Evaluating bombing
A conclusion
in French children under the Allied bombs, 1940–45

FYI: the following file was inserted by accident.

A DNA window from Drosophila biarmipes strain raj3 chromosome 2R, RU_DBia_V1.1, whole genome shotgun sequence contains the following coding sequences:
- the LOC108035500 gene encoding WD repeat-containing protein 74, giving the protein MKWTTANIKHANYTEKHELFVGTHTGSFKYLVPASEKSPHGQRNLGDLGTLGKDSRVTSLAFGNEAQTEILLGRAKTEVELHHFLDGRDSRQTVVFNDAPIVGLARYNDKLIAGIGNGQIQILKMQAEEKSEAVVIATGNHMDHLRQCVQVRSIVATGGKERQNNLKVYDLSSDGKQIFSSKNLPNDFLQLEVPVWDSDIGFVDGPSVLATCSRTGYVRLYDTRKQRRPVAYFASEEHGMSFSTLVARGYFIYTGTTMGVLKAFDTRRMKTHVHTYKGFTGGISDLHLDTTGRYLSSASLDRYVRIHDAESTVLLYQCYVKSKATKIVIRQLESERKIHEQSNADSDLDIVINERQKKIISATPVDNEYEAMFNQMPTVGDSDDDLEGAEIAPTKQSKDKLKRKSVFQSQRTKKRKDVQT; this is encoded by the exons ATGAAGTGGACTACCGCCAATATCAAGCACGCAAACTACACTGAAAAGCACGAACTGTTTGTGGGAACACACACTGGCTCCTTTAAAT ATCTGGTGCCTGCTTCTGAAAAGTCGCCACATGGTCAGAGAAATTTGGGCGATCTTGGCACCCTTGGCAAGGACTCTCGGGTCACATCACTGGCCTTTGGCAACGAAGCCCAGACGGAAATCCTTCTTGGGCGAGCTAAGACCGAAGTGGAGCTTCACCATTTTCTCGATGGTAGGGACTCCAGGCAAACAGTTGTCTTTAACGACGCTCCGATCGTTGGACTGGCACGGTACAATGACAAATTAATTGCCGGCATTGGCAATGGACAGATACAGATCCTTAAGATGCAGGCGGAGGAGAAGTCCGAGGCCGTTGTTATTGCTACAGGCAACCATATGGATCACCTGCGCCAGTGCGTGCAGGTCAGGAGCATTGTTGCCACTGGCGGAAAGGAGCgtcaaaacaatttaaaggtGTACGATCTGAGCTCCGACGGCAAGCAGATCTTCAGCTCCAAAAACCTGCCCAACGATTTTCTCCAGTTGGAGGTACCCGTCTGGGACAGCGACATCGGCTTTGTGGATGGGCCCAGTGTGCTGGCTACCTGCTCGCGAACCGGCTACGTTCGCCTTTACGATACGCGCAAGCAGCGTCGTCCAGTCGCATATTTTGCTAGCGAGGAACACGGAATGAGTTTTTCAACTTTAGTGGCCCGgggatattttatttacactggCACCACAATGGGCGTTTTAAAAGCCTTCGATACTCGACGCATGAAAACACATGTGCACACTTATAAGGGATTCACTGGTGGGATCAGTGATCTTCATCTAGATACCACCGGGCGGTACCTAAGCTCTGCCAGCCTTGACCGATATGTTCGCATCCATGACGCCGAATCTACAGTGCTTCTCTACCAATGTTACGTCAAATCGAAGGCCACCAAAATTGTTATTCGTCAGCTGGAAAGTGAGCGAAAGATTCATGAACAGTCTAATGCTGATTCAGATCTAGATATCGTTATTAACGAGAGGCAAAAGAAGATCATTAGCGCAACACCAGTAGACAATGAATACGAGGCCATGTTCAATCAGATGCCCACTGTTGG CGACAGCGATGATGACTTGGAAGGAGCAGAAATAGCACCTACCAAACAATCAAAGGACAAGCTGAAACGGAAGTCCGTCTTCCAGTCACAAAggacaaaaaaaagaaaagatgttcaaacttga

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Oral history has illuminated shared memories of bombing, within and across locations and age ranges. Whatever elements memories share, however, they remain heterogeneous. That bombing made an impact on the interviewees' lives is clear from their stories; but without a place in commonly told versions of the war in France, many do not remember it that way. This conclusion looks explicitly at the impact of bombing on individual lives, at its impact beyond individual lives on France, on our understanding of the history of Vichy and finally at bombing in memory. Children had a varied relationship with knowledge emanating from the adult world. The Allied bombing of France is interesting precisely because it has an odd place in memories of the Occupation. Trauma needs a listener, and the impact of war on these French children deserves to be heard.

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